Would you go to a church if the primary message was forbidding certain sexual acts? Of course not. Yet, this is exactly what many college students, who spent 18 years going to an evangelical church, believe their church to be. It is well worth asking how this could happen. Presumably, other things were discussed during those 18 years; presumably many of the married adults in the church who taught Sunday School would be surprised to find that teenagers in their church firmly believe that church equals condemnation of sex. Yet, this is exactly the message these students have received.
Here then is an acute problem facing evangelical churches today. There is a real tension between Ayers’ second and third explanations for the sexual behavior of evangelical singles. On the one hand, people in evangelical churches do not understand Christianity; on the other hand, people in evangelical churches have internalized the sexual mores of the society in which they live. What is the church to do? Spend too much time emphasizing sexual sins and you will alienate people who have little grasp that there is more to Christianity than prohibiting sexual activity outside marriage. Spend too little time talking about sexual sins and you may inadvertently send the signal that God is unconcerned with sexual activity.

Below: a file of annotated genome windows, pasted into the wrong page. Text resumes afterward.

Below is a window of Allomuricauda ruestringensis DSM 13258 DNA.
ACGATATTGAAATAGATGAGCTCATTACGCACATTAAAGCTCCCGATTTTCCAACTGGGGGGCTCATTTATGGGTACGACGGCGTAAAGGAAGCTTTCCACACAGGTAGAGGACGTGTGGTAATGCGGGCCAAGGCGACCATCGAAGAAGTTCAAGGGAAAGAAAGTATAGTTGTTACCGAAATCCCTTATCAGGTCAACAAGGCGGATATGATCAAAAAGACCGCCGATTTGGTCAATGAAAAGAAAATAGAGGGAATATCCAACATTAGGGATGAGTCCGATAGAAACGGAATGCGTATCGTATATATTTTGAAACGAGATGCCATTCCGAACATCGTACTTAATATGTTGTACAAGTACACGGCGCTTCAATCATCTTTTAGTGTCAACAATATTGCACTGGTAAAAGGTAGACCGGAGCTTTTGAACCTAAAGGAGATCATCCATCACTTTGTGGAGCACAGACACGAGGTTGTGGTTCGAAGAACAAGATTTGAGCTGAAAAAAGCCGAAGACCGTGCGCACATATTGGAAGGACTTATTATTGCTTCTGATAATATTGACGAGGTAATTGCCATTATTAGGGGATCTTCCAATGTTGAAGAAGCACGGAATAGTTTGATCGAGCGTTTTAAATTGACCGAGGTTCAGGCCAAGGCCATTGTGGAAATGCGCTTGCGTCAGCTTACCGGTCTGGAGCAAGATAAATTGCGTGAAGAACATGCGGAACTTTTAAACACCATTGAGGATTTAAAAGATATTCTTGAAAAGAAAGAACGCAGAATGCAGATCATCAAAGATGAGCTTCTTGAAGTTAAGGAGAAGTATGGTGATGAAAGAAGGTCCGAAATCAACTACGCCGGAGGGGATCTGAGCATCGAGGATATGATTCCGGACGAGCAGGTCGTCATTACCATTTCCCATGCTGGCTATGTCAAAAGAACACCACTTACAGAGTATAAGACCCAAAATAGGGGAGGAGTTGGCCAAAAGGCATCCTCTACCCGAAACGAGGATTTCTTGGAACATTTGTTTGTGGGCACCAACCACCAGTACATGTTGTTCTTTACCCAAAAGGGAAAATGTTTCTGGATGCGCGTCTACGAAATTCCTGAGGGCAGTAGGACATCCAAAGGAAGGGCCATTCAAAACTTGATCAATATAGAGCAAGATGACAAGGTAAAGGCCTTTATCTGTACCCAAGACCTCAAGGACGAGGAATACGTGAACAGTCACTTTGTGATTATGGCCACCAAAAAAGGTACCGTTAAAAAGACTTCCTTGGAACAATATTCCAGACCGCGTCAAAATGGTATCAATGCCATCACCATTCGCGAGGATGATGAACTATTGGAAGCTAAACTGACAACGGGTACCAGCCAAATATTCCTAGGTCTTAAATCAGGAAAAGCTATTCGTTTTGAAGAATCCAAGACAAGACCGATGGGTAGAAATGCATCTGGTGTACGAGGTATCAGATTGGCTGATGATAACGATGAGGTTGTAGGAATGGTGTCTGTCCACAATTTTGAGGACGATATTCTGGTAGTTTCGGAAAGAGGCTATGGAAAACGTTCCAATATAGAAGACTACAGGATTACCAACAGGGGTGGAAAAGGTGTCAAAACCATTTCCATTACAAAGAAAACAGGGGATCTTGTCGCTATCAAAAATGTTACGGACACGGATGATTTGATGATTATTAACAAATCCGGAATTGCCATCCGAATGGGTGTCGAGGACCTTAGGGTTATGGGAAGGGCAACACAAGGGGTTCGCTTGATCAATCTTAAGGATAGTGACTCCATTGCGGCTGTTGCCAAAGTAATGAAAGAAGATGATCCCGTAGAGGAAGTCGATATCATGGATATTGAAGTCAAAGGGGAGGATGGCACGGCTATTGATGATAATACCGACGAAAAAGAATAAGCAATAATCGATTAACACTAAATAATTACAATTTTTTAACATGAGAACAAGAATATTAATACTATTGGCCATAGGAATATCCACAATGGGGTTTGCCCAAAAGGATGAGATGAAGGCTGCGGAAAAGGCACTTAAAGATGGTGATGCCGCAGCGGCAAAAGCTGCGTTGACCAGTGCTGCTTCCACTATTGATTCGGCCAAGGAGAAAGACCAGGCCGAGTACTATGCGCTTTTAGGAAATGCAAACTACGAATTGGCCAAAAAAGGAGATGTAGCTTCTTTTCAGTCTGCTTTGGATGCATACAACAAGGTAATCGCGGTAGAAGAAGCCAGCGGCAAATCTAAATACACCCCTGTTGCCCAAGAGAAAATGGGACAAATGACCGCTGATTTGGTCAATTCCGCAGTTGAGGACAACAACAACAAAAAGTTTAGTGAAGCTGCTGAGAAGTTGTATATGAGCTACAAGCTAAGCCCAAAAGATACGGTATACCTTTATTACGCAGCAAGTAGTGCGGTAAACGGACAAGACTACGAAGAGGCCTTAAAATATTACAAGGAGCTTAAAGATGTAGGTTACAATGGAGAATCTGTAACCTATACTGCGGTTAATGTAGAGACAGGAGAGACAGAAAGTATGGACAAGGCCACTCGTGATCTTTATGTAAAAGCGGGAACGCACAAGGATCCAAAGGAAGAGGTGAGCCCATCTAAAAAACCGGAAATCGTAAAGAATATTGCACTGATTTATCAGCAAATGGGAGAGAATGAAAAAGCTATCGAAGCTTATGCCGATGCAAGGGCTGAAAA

This debate about how to approach matters of sex within the church is not a new phenomenon. Long before the Sexual Revolution, C.S. Lewis devoted one of the chapters in Mere Christianity to sexual morality, noting “Chastity is the most unpopular of the Christian virtues.” His argument is stark: sexual relations within marriage or total abstinence are the only practices consistent with Christian morality. But Lewis concludes that chapter with this:
Finally, though I have had to speak at some length about sex, I want to make it as clear as I possibly can that the centre of Christian morality is not here. If anyone thinks that Christians regard unchastity as the supreme vice, he is quite wrong. The sins of the flesh are bad, but they are the least bad of all sins. All the worst pleasures are purely spiritual: the pleasure of putting other people in the wrong, of bossing and patronising and spoiling sport, and back-biting, the pleasures of power, of hatred. For there are two things inside me, competing with the human self which I must try to become. They are the Animal self, and the Diabolical self. The Diabolical self is the worse of the two. That is why a cold, self-righteous prig who goes regularly to church may be far nearer to hell than a prostitute. But, of course, it is better to be neither.